little chapel
We left Masvingo to travel through to Harare in order to make up some lost time, spent at the by now hated Beitbridge. As the German did not want to stay in Harare, we travelled on to Chinhoy looking for accommodation close by as I wanted to see the Chinhoy caves. The Chinhoyi caves were discovered in 1887 by famous European hunter, Frederick Selous. Before that, it was thought that the caves were used by outlaw Nyamakwere who threw his victims’ bodies into the ‘Silent Pool’. He was eventually killed by Chief Chinhoyi, who lent his name to the nearby town.

Chinhoyi Caves
Chinhoyi Caves

Chinhoy is a bustling African town and we stayed at the Chinhoy Motel at the caves. Expensive for South Africans with African amenities. One can see the way it used to be in its hay day and one can imagine people around the pool and bar and wide stoep. But now, the rooms are all rundown with nothing changed since perhaps the 70’s. And what a disappointment that we could not see the caves, as one: they don’t accept ZAR and two: no electricity and the generator not working, so one could not go down the caves.

By now, I was slightly peed off with Zimbabwe, as not only were we ripped off financially wherever they could with inflated exchange rates, but all of a sudden, I was now also informed that our ZAR currency, which by the way is their official currency together with the US Dollar, is not accepted as the government said our rand is to low against the US Dollar for their liking. The CHEEK! Although most of the Zimbabweans are friendly, the feeling I have of Zimbabwe is of a country which is in a time bubble, stuck in the 1970’s.
We left Zimbabwe, to travel on to Zambia, not with a feeling of “yes! We would love to visit again”. But rather a sense of sadness, that a country can deteriorate like that under a Government who is only there to look out for their own pocket, leaving the rest of its people and land to rot.
Another forgotten place



We recently did a road trip through Zimbabwe, Zambia and Malawi and travelled 5661km. So in lieu of that I leave my few tips for those interested in doing a self drive through these countries.

  1. At all cost try and avoid Beitbridge Border post between South Africa and Zimbabwe.  Not only is it extremely busy, but you will most probably be “scammed”.  As soon as you stop, the “runners” are on you to assist and they will scam you out of huge amounts, under the pretext of “helping you”.  In fact, avoid all “runners” at any border post.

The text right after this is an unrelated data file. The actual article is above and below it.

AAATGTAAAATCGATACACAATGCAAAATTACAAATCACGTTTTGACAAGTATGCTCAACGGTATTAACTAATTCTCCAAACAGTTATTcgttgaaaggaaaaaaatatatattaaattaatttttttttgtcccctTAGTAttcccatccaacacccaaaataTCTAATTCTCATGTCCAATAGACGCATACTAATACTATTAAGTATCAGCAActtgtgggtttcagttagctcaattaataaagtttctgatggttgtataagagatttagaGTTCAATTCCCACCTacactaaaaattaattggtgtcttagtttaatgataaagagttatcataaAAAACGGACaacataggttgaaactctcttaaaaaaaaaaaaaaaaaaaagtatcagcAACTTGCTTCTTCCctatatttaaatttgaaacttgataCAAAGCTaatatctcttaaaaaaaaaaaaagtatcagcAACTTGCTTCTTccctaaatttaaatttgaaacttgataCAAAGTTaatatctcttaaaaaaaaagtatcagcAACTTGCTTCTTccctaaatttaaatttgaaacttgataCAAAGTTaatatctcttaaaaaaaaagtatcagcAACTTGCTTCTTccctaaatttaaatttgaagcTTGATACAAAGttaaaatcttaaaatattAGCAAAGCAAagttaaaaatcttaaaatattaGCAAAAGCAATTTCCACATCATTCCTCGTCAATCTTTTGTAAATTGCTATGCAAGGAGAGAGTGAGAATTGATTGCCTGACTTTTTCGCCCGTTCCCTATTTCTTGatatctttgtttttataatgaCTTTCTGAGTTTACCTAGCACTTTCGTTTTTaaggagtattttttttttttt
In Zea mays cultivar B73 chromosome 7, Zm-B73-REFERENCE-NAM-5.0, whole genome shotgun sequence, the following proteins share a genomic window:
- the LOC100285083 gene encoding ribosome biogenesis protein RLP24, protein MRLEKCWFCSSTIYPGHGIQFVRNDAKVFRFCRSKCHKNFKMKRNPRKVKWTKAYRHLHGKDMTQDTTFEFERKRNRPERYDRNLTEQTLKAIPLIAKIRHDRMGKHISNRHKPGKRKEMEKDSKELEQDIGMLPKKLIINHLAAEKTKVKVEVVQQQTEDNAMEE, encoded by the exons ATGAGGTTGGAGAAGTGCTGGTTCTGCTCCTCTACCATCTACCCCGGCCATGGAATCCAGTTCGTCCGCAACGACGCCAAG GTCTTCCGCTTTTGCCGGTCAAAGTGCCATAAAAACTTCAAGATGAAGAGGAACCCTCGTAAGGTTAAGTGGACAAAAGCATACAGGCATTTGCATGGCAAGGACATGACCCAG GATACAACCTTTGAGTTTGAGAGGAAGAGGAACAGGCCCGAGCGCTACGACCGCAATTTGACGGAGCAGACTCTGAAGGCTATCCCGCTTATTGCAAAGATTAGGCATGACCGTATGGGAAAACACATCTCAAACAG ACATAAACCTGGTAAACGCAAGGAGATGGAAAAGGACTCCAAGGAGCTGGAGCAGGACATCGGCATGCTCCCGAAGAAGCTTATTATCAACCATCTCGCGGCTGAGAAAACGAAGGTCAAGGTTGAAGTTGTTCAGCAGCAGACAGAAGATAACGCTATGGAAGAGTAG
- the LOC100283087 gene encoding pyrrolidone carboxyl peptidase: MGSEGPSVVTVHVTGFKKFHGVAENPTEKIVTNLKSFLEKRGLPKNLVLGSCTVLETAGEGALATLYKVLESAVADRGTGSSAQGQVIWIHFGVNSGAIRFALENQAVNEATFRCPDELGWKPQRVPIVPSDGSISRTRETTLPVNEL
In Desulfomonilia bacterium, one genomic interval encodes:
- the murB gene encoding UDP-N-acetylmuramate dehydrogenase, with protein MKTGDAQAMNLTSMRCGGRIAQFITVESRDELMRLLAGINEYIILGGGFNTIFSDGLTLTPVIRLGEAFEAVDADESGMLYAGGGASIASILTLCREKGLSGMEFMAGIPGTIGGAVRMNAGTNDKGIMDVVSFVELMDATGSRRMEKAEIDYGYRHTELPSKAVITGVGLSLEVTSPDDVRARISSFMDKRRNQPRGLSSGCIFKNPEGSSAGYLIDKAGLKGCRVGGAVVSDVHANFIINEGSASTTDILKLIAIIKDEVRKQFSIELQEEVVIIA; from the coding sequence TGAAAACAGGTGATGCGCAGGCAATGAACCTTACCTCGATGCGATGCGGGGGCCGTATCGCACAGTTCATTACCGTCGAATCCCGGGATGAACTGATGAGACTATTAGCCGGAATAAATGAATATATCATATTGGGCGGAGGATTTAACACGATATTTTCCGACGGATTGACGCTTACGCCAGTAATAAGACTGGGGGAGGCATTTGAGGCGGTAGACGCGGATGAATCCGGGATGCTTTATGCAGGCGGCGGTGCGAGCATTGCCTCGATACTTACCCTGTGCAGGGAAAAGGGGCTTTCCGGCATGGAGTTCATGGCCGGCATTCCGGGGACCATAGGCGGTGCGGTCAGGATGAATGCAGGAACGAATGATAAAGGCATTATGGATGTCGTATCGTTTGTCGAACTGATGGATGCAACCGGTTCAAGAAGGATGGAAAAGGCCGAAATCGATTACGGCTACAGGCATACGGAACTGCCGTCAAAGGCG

2. Upon leaving South Africa, ensure you have your Interpol Clearance for your vehicle, obtainable at the SAPS.  It is worth it to spend a few hours in getting it, as you will be spared another bribe to pass the border out of Zimbabwe towards Zambia and further.
  3. Make sure you have US dollars when you travel through Zimbabwe, as they not only inflate the exchange to any amount they want, but at most places they now refuse the ZAR, even though it is their official currency.
  4. When changing money at any of the borders with the “black market” guys, make sure you keep track of your money and do your own calculations, as well as only deal with one person.  Most of the time, you will get a good rate, but they tend to flock around you and in the end you are bound to lose some money.
  5. Keep your vehicle papers together, as it quite confusing at the border posts, as they tend to send you from pillar to post and it can become quite stressful.
  6. Make sure you have all the correct markings and equipment on your vehicles, i.e reflective strips, triangles, fire extinguishers etc, as you are bound to be stopped and asked.  Specifically in Zimbabwe, as they are always ready to fine.
  7. Carry your drivers licence with you at all times, as there are numerous Police Checks on the road. 
  8. Keep to the speed limit, specially close to the villages and through the villages.
  9. Be careful of the bicycles in Zambia and Malawi.  Hundreds of them and should you bump anyone on them, you will be in for huge amounts of money, as well as a big fine and possible lock up until everything has been sorted out to their satisfaction.
  10. Make sure you put fuel in where you can, as lots of filling stations are sometimes without fuel.